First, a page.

Re: [OAUTH-WG] client embedded browsers (was: I-D Action: draft-ietf-oauth-v2-threatmodel-01.txt)

Michael Thomas <> Thu, 15 December 2011 17:43 UTC

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From: Michael Thomas <>
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Subject: Re: [OAUTH-WG] client embedded browsers (was: I-D Action: draft-ietf-oauth-v2-threatmodel-01.txt)
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On 12/15/2011 09:32 AM, Mark Mcgloin wrote:
> Hi Michael
> We reviewed the threat model document in light of the concerns you raised
> (originally in a thread called "Problem Statement") and decided that we
> already provided enough information on threats and countermeasures from
> malicious applications.
> In addition, the consensus from the Oauth WG on that email thread ("Problem
> Statement") was that the issue of users installing malware or any malicious
> client is not an oauth specific problem and is not something we need to
> educate users on, over and above what is stated already in section 4.1.4 of
> the threat model. Based on that consensus, I would consider this issue
> closed and we will not be making any changes to the threat model

Excuse me, but I was told that my comments would be better
addressed in the threats document, and now you tell me that
you can't be bothered to address them in the threats document
either. I find this completely dismissive of the real life problems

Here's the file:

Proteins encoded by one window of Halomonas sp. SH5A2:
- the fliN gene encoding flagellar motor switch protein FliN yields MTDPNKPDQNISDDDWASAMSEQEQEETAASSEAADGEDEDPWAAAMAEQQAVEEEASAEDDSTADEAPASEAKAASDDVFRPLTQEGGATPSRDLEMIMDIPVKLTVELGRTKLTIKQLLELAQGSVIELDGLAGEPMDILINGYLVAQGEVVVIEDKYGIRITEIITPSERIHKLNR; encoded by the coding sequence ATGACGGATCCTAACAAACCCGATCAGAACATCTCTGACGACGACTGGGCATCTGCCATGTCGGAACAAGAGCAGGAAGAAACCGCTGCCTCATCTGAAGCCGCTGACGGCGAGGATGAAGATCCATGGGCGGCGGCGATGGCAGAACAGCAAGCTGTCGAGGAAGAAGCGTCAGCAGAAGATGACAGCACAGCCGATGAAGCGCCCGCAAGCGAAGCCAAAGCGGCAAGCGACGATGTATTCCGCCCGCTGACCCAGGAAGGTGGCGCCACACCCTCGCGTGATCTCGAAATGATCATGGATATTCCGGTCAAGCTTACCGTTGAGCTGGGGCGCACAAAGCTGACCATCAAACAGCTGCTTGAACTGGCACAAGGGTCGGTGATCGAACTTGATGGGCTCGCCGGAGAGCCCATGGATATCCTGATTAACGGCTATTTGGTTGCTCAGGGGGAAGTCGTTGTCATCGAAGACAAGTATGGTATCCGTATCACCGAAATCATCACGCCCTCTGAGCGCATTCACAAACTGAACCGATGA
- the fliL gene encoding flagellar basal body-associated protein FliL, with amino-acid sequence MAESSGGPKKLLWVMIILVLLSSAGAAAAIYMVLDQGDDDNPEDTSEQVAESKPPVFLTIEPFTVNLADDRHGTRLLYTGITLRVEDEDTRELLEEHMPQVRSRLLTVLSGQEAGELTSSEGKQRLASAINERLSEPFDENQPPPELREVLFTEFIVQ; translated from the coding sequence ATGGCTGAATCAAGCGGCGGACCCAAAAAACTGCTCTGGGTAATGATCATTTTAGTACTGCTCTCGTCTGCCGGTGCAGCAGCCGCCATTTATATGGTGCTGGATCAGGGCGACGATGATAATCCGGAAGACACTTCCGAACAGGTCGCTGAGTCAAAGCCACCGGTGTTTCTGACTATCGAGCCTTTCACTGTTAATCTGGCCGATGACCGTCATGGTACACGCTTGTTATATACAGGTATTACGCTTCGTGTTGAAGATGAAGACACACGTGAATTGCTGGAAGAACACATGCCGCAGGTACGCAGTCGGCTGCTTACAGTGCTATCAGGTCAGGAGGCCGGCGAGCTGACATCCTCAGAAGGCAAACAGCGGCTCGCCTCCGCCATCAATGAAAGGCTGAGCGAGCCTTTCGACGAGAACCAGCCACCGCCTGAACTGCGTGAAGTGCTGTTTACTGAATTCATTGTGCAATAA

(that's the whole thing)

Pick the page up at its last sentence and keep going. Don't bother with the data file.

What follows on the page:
that this protocol will face.

This *is* an OAUTH specific problem because OAUTH is being
deployed massively into the threat environment it claims to
protect against. It doesn't protect them, and as far as I can
see there is nothing but hand waving dismissal rather than
advice about how to deal with the problem. The bad guys
don't care about your head-in-sand dismissal, and the
reemergence native apps are a fact of life now.


> Regards
> Mark McGloin
> On Wed, 26 Oct 2011 13:17:58 , "Michael Thomas"<mike at>  wrote:
> First, I think that this threat should be elevated to something more than
> a threat because it is a fundamental assumption of the protocol that the
> browser is trustworthy. I have heard far too many people on this list say
> that that's silly because it is "obvious" but it is not obvious to the
> uninitiated, who are the remaining 7*10^9-100 people in this world.
> Second, I think it's worth explicitly pointing out that this PERTAINS TO
> too. The world has changed significantly since OAUTH was conceived, and
> native phone, etc apps continue to grow explosively after a long, long
> decline leading up to OAUTH's birth. I would venture to say that a sizable
> if not majority of uses of OAUTH will be in app settings.
> A few inline comments:
> 4.1.4.  Threat: End-user credentials phished using compromised or
>          embedded browser
>     A malicious application could attempt to phish end-user passwords by
>     misusing an embedded browser in the end-user authorization process,